Magazine article The RMA Journal

Using Data Envelopment Analysis to Evaluate Loans

Magazine article The RMA Journal

Using Data Envelopment Analysis to Evaluate Loans

Article excerpt

This article explains how data envelopment analysis can be used as a decision support system to screen potential defaulters on consumer loans. The authors assert that DEA offers several benefits over traditional loan evaluation techniques, a major advantage being that it clearly identifies the factors contributing to the loan evaluator's decision to accept or reject the loan.

Today's tool kit for evaluating consumer loan applications is bulging: statistical models, credit-scoring models, neural networks, expert systems, neuro-fuzzy systems, and case-based systems, as well as more basic experience-based rules. The choice depends on the complexity of the institution, as well as the size and type of the loan. Analytical models, such as credit-scoring systems, largely use historical data and the probability of default to predict a loan applicant's relative creditworthiness.

But the credit-scoring model does not completely eliminate the human element. The selection of cutoff scores is a subjective decision. Expert systems, neuro-fuzzy systems, and case-based systems are similarly subjective in nature, as is the evaluation of applicants who have scores between the accept and reject levels.

In the past 10 to 15 years, lenders have come to embrace automated decision-making and modeling to speed loan decisions and manage credit risk. Despite the application of these techniques, loan evaluators increasingly feel the need to implement transparent and consistent decision processes. In short, they are looking for procedures that support their decision to grant or deny a loan.

What Is Data Envelopment Analysis?

Data envelopment analysis (1) is a technique used to assess the productive efficiency of homogenous operating units such as schools, hospitals, banks, or utility companies. It is a powerful technique for measuring performance because of its objectivity and ability to handle multiple inputs and outputs that can be measured in different units. The DEA approach does not require specification of any functional relationship between inputs and outputs or a priori specification of weights of inputs and outputs. DEA provides gross efficiency scores based on the effect of controllable and uncontrollable factors. Figure 1 illustrates a decision support system using data envelopment analysis.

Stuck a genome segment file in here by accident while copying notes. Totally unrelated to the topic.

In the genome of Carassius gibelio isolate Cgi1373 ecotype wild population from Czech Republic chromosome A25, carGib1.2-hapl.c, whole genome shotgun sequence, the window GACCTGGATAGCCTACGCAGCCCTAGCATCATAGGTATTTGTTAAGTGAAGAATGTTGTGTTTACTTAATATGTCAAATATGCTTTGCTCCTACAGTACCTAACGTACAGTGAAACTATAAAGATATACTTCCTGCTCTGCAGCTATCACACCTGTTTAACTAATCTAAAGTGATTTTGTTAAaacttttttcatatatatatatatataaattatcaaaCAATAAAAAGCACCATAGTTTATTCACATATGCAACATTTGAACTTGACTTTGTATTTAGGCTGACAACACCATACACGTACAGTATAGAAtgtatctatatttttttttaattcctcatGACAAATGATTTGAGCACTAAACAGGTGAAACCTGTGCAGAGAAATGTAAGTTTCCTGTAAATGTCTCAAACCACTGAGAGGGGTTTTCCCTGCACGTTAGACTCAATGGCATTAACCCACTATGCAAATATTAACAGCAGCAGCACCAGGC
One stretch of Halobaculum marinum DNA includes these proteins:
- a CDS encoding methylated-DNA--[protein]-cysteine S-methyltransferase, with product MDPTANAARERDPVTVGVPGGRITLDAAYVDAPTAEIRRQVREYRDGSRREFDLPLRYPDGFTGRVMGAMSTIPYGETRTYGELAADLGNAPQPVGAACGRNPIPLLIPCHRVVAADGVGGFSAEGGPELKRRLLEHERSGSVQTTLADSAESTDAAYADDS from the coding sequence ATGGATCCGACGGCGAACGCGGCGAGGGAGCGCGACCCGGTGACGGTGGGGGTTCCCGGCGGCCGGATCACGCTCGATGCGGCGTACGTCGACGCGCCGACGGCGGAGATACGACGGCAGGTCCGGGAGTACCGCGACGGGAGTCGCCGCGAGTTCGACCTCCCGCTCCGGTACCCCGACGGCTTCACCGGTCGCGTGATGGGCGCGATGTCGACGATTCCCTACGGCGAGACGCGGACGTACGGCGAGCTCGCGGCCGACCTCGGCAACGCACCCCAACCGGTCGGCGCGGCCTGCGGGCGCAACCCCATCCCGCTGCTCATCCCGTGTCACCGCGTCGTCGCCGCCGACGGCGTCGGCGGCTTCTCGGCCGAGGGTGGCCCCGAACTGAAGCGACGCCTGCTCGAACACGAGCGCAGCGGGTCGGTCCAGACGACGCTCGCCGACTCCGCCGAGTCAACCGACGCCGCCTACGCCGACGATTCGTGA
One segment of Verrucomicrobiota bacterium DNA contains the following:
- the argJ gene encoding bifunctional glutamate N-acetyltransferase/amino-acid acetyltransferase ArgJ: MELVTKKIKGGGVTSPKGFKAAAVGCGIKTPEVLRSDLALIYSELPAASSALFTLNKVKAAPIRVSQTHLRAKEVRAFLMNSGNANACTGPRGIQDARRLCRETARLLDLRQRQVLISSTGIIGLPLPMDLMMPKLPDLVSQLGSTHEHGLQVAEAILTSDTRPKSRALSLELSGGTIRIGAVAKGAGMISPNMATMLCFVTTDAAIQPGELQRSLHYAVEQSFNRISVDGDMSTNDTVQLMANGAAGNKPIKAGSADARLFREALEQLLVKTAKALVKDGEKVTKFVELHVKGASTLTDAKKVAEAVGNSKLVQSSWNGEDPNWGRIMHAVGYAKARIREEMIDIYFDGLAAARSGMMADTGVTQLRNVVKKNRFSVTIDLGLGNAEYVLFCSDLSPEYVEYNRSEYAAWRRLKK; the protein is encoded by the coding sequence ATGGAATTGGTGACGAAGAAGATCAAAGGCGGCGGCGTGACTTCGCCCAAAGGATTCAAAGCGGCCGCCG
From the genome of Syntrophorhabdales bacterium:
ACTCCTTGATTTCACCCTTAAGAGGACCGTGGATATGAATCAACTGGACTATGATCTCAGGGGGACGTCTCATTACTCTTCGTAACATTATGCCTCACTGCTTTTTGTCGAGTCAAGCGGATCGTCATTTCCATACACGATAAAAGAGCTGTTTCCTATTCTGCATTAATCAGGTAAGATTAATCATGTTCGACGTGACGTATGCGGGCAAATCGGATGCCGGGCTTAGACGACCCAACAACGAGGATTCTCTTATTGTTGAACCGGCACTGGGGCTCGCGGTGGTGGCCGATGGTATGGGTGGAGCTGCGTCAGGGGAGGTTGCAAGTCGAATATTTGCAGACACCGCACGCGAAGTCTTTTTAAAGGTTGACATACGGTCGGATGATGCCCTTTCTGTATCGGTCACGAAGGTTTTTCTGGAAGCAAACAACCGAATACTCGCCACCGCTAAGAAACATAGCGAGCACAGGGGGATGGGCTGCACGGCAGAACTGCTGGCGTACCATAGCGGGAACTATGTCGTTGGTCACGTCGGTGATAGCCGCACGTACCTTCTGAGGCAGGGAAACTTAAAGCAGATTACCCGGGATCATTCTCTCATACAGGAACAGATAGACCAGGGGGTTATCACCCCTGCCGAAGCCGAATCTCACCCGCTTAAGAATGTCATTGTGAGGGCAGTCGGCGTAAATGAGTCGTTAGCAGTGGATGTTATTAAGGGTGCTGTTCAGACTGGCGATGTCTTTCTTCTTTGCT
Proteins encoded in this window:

DEA uses a number of variables to determine how good a loan is. A loan application includes information such as the applicant's age, housing, address time, total income, number of credit cards, number of dependents, job time, other loan obligations, total debt, monthly rent/mortgage payments, number of inquiries for an applicant, and credit rating. Using this information, loan evaluators can calculate the ratio of the total payment to the applicant's total income (ratio 1) and the ratio of the total debt to the applicant's total income (ratio 2). The two ratios, along with the applicant's credit rating, are the factors that affect the decision to accept or reject a consumer loan application.

With these three factors as inputs, the DEA-based decision support system calculates an efficiency score for a loan application. This score is a relative value computed by comparing the given loan to a pool of well-performing loans that serve as a benchmark for the loan under evaluation. Each loan is evaluated against either an existing loan or a hypothetical loan with an identical set of inputs or outputs that is constructed as a combination of good loans. By using the existing good loans as a "role model," DEA not only helps differentiate good credit risk loans (efficient loans) from bad credit risk loans (inefficient loans), but also brings out the reasons why an applicant may be unreliable. This helps loan officers justify their decisions to grant or deny the loan from a legal and regulatory viewpoint.

Using DEA for Loan Evaluation

Traditional computation techniques require a precision yes/no or right/wrong. …

Search by... Author
Show... All Results Primary Sources Peer-reviewed


An unknown error has occurred. Please click the button below to reload the page. If the problem persists, please try again in a little while.